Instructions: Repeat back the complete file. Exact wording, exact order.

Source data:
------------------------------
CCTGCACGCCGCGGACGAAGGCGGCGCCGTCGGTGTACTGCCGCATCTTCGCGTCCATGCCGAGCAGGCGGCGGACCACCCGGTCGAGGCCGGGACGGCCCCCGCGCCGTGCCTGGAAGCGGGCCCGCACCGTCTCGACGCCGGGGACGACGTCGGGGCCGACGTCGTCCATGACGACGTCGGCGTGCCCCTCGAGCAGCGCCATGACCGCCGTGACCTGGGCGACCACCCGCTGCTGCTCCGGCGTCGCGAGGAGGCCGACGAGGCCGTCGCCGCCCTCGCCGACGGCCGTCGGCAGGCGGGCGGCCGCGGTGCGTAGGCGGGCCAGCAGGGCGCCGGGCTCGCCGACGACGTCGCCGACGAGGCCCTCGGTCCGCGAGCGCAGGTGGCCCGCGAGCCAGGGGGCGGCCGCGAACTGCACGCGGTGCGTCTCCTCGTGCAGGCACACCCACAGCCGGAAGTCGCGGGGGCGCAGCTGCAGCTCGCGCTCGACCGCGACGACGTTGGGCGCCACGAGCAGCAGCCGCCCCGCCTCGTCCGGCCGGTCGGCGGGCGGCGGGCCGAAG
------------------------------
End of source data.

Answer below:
CCTGCACGCCGCGGACGAAGGCGGCGCCGTCGGTGTACTGCCGCATCTTCGCGTCCATGCCGAGCAGGCGGCGGACCACCCGGTCGAGGCCGGGACGGCCCCCGCGCCGTGCCTGGAAGCGGGCCCGCACCGTCTCGACGCCGGGGACGACGTCGGGGCCGACGTCGTCCATGACGACGTCGGCGTGCCCCTCGAGCAGCGCCATGACCGCCGTGACCTGGGCGACCACCCGCTGCTGCTCCGGCGTCGCGAGGAGGCCGACGAGGCCGTCGCCGCCCTCGCCGACGGCCGTCGGCAGGCGGGCGGCCGCGGTGCGTAGGCGGGCCAGCAGGGCGCCGGGCTCGCCGACGACGTCGCCGACGAGGCCCTCGGTCCGCGAGCGCAGGTGGCCCGCGAGCCAGGGGGCGGCCGCGAACTGCACGCGGTGCGTCTCCTCGTGCAGGCACACCCACAGCCGGAAGTCGCGGGGGCGCAGCTGCAGCTCGCGCTCGACCGCGACGACGTTGGGCGCCACGAGCAGCAGCCGCCCCGCCTCGTCCGGCCGGTCGGCGGGCGGCGGGCCGAAG